It appears that Google underestimated the demand that its new $35 video doodad would generate in more ways than one.
Google has scuttled a promotion that offered three months of Netflix with the purchase of Chromecast, a HDMI streaming stick that ships over-the-top video from Netflix, YouTube and other Web-sourced content to the TV and is controlled by a smartphone, tablet or PC.
"Due to overwhelming demand for Chromecast devices since launch, the 3-month Netflix promotion (which was available in limited quantities) is no longer available," Google told the Los Angeles Times, in a statement.
Netflix declined to comment because it was a promotion led by Google.
But Google decision to shut down the promo presents more evidence that Chromecast’s small price paired with some free Netflix, has stirred up a bit of a consumer frenzy.
Amazon.com is already out of stock, though, amusingly, one seller is trying to hawk a “used” Chromecast for $70. As of early Thursday evening, BestBuy.com indicated that it’s also sold out of the device.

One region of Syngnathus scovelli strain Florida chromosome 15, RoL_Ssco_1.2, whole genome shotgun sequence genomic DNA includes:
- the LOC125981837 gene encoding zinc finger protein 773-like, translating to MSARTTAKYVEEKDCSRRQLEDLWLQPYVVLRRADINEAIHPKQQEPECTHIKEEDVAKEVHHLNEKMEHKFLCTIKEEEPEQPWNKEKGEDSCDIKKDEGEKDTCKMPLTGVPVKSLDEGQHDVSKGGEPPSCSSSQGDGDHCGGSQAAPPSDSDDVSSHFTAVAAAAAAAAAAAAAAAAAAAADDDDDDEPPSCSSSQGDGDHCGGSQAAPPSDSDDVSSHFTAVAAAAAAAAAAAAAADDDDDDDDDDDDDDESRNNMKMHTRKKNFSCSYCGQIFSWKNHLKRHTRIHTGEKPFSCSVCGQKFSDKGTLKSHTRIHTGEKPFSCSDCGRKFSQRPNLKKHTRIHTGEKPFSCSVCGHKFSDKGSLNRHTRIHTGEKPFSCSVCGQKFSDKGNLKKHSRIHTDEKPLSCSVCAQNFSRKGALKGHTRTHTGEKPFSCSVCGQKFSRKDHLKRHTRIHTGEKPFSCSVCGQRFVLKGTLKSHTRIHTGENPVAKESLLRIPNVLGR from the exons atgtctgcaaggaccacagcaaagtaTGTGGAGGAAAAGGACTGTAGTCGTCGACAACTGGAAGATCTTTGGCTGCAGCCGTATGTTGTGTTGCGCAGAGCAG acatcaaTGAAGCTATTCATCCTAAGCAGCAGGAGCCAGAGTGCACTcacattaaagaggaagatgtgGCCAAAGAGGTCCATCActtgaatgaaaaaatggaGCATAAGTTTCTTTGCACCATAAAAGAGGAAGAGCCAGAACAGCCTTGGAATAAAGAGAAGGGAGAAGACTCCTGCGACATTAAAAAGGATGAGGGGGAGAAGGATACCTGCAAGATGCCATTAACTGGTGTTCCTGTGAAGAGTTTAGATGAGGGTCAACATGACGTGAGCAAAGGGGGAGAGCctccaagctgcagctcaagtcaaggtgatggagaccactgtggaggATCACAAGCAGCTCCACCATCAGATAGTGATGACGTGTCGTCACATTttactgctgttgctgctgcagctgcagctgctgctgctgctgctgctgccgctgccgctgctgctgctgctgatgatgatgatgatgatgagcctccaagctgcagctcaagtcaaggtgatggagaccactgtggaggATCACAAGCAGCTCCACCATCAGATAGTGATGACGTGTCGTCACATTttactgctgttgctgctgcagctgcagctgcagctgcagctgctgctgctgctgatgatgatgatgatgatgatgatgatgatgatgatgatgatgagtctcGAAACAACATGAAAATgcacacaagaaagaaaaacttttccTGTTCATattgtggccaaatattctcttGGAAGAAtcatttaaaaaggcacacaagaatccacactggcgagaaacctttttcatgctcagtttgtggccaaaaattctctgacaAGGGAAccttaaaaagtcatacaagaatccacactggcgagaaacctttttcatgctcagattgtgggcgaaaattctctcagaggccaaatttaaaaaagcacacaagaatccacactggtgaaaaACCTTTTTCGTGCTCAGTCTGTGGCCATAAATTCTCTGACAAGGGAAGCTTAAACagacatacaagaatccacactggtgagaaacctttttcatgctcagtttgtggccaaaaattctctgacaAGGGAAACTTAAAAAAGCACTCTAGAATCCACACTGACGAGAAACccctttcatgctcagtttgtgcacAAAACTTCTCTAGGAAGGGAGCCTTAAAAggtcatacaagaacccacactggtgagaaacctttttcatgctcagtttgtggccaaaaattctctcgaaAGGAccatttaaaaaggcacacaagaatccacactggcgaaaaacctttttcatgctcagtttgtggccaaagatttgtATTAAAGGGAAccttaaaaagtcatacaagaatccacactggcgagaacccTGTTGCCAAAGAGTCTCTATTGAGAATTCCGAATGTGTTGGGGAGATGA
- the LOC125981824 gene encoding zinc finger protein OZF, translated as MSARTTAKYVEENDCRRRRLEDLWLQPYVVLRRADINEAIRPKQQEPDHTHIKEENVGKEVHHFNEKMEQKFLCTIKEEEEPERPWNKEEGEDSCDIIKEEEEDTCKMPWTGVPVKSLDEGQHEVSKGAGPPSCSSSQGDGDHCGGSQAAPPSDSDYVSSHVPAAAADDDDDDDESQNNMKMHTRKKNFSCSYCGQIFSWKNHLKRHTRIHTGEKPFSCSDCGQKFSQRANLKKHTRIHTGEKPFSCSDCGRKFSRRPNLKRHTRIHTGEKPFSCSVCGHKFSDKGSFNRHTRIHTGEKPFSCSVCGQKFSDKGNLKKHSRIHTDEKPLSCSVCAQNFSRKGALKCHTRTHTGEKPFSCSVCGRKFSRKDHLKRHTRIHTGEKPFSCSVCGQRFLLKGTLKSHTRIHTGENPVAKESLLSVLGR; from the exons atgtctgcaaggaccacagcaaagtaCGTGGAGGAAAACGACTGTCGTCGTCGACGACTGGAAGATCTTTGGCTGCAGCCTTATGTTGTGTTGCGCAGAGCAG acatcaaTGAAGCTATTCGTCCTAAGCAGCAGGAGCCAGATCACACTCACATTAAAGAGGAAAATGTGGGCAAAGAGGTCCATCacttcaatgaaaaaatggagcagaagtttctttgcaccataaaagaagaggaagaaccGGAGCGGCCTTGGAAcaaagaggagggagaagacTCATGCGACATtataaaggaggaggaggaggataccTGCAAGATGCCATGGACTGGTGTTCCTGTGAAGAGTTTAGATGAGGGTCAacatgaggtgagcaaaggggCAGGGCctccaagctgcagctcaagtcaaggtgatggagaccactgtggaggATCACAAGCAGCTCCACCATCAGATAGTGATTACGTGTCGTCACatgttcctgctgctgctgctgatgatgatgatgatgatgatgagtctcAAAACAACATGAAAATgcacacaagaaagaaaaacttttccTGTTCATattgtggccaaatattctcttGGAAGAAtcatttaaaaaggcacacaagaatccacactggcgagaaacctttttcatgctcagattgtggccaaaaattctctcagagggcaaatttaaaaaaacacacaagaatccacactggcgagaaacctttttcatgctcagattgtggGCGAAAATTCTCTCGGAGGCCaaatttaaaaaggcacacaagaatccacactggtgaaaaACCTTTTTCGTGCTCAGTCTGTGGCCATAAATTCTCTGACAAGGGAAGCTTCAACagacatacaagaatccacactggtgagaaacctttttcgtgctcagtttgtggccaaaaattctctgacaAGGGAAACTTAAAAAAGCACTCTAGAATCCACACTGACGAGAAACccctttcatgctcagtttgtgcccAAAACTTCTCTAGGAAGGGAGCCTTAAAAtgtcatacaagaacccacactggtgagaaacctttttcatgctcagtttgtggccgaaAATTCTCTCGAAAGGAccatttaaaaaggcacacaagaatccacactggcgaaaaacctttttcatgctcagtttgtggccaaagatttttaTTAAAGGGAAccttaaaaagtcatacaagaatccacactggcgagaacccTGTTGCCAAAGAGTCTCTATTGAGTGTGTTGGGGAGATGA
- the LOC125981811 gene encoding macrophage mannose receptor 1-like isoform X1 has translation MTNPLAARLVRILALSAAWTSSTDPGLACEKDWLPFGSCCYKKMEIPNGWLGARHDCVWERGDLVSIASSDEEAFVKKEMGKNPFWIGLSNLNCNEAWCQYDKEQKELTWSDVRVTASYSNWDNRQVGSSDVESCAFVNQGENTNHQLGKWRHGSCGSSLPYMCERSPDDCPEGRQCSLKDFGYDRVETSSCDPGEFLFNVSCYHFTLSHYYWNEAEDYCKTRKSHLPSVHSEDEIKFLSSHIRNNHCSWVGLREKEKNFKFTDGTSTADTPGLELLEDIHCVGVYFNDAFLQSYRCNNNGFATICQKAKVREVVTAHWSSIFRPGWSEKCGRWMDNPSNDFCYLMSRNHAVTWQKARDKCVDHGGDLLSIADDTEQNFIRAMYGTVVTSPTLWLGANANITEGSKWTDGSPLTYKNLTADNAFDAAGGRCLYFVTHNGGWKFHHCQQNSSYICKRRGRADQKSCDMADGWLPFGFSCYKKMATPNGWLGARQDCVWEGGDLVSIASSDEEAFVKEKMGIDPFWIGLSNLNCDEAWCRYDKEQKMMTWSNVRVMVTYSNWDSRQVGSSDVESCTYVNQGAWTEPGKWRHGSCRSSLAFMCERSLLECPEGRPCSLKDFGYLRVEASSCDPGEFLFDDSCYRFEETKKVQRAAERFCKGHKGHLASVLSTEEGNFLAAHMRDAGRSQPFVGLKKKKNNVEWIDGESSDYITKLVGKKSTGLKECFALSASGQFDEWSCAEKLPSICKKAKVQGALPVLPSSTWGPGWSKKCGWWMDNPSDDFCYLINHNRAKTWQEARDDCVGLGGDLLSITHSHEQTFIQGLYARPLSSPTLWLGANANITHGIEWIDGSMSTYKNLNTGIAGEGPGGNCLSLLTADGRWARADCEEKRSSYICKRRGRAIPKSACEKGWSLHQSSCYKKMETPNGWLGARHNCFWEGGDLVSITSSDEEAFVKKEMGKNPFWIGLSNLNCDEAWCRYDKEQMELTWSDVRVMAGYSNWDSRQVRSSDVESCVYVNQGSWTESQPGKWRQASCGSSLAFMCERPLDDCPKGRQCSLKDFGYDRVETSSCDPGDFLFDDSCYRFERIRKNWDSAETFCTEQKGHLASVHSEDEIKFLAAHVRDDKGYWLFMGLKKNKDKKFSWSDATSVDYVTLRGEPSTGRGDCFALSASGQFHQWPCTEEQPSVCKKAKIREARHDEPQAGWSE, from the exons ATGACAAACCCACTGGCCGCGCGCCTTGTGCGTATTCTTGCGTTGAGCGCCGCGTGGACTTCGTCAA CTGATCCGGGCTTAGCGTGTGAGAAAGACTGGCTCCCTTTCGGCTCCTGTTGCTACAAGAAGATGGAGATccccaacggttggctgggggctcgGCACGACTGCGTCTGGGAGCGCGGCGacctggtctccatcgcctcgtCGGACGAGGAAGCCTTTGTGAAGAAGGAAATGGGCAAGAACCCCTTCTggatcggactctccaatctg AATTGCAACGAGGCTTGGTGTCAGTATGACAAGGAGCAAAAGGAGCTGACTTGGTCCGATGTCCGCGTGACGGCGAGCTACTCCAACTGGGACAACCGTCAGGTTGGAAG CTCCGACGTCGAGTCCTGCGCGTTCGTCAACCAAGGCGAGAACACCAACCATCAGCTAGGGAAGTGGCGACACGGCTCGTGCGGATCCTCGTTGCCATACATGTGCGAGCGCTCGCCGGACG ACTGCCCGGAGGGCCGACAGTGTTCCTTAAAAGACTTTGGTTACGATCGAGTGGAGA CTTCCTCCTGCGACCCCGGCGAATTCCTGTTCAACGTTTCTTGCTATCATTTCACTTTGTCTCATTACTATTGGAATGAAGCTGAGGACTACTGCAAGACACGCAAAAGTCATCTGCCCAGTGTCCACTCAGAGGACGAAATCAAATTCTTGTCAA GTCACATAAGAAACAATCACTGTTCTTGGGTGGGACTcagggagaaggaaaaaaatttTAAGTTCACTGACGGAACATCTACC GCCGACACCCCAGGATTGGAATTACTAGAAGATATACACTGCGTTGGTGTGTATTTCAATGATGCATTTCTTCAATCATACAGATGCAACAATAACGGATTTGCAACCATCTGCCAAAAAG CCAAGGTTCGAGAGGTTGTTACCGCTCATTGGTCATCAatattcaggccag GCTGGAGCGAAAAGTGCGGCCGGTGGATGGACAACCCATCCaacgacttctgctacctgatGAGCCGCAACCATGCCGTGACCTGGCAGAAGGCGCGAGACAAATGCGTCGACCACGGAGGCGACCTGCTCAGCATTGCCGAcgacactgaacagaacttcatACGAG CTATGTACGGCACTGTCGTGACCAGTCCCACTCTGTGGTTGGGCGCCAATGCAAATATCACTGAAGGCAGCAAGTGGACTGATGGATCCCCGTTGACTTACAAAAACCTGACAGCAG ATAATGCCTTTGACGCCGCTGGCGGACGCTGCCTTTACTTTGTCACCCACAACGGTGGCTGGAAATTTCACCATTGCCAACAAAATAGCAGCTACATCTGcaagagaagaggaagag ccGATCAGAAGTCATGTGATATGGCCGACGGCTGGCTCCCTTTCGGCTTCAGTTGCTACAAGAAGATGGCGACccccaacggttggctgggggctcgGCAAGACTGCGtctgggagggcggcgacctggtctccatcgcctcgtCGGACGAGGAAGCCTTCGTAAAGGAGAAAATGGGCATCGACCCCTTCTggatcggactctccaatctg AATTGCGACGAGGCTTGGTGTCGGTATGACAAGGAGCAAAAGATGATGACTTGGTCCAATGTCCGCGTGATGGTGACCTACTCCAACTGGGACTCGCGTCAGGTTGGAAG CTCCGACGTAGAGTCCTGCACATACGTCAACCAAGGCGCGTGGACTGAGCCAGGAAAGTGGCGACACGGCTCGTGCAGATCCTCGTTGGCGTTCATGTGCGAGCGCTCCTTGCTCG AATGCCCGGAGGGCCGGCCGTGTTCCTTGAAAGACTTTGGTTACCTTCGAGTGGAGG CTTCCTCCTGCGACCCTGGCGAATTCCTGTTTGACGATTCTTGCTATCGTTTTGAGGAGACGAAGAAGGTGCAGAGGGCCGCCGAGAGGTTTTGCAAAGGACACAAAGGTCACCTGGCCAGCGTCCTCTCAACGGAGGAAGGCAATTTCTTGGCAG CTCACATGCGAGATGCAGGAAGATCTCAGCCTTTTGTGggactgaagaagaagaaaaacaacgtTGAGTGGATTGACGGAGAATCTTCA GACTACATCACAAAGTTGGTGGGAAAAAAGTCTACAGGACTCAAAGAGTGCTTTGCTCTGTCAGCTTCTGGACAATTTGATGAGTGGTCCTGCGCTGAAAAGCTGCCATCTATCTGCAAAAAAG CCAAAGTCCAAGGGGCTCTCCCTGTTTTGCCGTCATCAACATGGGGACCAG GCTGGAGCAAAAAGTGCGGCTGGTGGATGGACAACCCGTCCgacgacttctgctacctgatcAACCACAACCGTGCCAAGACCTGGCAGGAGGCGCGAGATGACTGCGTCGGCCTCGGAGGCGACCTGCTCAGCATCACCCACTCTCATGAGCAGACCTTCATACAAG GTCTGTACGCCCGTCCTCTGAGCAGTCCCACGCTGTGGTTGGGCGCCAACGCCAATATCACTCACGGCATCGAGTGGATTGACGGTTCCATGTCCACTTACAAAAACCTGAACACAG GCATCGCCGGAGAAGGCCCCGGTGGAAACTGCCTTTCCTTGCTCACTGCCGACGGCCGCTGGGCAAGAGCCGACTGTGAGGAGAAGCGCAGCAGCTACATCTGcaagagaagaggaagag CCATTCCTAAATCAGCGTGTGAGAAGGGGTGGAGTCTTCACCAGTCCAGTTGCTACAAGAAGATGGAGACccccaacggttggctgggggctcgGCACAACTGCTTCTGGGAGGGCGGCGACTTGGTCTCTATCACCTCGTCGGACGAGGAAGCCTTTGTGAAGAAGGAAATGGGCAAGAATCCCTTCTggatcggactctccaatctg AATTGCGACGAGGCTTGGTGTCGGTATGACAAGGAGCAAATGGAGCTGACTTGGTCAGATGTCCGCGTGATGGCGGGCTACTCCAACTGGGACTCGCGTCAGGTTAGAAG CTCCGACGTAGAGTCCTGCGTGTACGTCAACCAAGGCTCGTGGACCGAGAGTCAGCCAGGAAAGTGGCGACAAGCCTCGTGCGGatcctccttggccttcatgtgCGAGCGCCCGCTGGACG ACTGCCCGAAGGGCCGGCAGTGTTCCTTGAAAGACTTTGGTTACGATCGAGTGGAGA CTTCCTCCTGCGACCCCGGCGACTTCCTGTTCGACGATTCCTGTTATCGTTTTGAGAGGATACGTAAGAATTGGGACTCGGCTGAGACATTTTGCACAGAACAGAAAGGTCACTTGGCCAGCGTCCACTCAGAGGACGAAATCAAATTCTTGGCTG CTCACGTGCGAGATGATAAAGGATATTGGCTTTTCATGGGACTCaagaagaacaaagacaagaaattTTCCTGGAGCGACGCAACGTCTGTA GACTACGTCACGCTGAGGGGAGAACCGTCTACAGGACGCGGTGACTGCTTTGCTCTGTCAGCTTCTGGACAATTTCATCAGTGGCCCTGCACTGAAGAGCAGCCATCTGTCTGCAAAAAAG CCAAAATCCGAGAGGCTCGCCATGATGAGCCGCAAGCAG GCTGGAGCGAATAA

Consumers who try to buy a Chromecast via the Google Play Store are in for a three to four week wait.
Chromecast is being viewed by some as a competitive threat to Roku and the Apple TV device.
But Colin Dixon, the chief analyst and founder of nScreenMedia, sees different key drivers, believing the price and simplicity of the Chromecast dongle will do a better job with helping Google create a story for YouTube and its lineup of ad-supported and new subscription-based video streaming channels than it has been able to achieve via more traditional connected TVs and the much-maligned Google TV device.
“Not being on the television is really tough for Google; this gets them there,” Dixon said of the Chromecast. “I do not see this as a threat to those other boxes. It’s just an easy way to get video from your phone to the TV.”
But he also believes the Chromecast will have a relatively short shelf life, as the functionality it offers will ultimately get built directly into TVs.
Dixon is also convinced that Hulu will block access to Chromecast, something the Web TV hub has done before.
More about Chromecast and Google’s strategy for it will be featured in the July 29 issue of Multichannel News.